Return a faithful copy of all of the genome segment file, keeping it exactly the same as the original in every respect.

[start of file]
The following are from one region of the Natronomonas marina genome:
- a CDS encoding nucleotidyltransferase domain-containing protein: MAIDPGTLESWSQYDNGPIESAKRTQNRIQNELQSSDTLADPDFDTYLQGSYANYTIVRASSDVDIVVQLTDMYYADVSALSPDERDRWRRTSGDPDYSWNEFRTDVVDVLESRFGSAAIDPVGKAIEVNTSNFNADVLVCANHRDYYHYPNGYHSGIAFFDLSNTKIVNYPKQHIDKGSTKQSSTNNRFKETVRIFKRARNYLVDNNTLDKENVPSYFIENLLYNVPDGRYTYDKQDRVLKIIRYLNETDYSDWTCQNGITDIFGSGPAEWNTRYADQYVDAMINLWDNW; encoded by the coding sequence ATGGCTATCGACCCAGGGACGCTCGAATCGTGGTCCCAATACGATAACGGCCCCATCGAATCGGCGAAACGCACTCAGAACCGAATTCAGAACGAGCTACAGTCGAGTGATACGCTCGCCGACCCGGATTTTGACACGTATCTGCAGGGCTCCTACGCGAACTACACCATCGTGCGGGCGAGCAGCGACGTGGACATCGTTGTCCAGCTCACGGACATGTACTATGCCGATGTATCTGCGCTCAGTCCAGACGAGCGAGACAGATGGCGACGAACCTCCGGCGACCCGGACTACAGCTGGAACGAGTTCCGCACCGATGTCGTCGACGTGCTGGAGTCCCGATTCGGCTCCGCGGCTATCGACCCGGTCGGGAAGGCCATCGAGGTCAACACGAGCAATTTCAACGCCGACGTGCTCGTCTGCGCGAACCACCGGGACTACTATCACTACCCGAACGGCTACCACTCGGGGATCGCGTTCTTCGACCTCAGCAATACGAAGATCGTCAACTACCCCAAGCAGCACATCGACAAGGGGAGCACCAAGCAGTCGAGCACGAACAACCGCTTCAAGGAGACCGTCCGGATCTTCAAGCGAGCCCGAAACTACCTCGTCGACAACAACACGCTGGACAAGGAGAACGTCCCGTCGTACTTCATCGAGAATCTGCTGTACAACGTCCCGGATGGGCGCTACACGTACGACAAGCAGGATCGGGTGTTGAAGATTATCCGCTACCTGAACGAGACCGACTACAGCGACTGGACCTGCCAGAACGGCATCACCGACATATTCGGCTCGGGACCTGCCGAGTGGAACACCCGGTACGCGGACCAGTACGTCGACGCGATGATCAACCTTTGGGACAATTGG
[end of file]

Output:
The following are from one region of the Natronomonas marina genome:
- a CDS encoding nucleotidyltransferase domain-containing protein: MAIDPGTLESWSQYDNGPIESAKRTQNRIQNELQSSDTLADPDFDTYLQGSYANYTIVRASSDVDIVVQLTDMYYADVSALSPDERDRWRRTSGDPDYSWNEFRTDVVDVLESRFGSAAIDPVGKAIEVNTSNFNADVLVCANHRDYYHYPNGYHSGIAFFDLSNTKIVNYPKQHIDKGSTKQSSTNNRFKETVRIFKRARNYLVDNNTLDKENVPSYFIENLLYNVPDGRYTYDKQDRVLKIIRYLNETDYSDWTCQNGITDIFGSGPAEWNTRYADQYVDAMINLWDNW; encoded by the coding sequence ATGGCTATCGACCCAGGGACGCTCGAATCGTGGTCCCAATACGATAACGGCCCCATCGAATCGGCGAAACGCACTCAGAACCGAATTCAGAACGAGCTACAGTCGAGTGATACGCTCGCCGACCCGGATTTTGACACGTATCTGCAGGGCTCCTACGCGAACTACACCATCGTGCGGGCGAGCAGCGACGTGGACATCGTTGTCCAGCTCACGGACATGTACTATGCCGATGTATCTGCGCTCAGTCCAGACGAGCGAGACAGATGGCGACGAACCTCCGGCGACCCGGACTACAGCTGGAACGAGTTCCGCACCGATGTCGTCGACGTGCTGGAGTCCCGATTCGGCTCCGCGGCTATCGACCCGGTCGGGAAGGCCATCGAGGTCAACACGAGCAATTTCAACGCCGACGTGCTCGTCTGCGCGAACCACCGGGACTACTATCACTACCCGAACGGCTACCACTCGGGGATCGCGTTCTTCGACCTCAGCAATACGAAGATCGTCAACTACCCCAAGCAGCACATCGACAAGGGGAGCACCAAGCAGTCGAGCACGAACAACCGCTTCAAGGAGACCGTCCGGATCTTCAAGCGAGCCCGAAACTACCTCGTCGACAACAACACGCTGGACAAGGAGAACGTCCCGTCGTACTTCATCGAGAATCTGCTGTACAACGTCCCGGATGGGCGCTACACGTACGACAAGCAGGATCGGGTGTTGAAGATTATCCGCTACCTGAACGAGACCGACTACAGCGACTGGACCTGCCAGAACGGCATCACCGACATATTCGGCTCGGGACCTGCCGAGTGGAACACCCGGTACGCGGACCAGTACGTCGACGCGATGATCAACCTTTGGGACAATTGG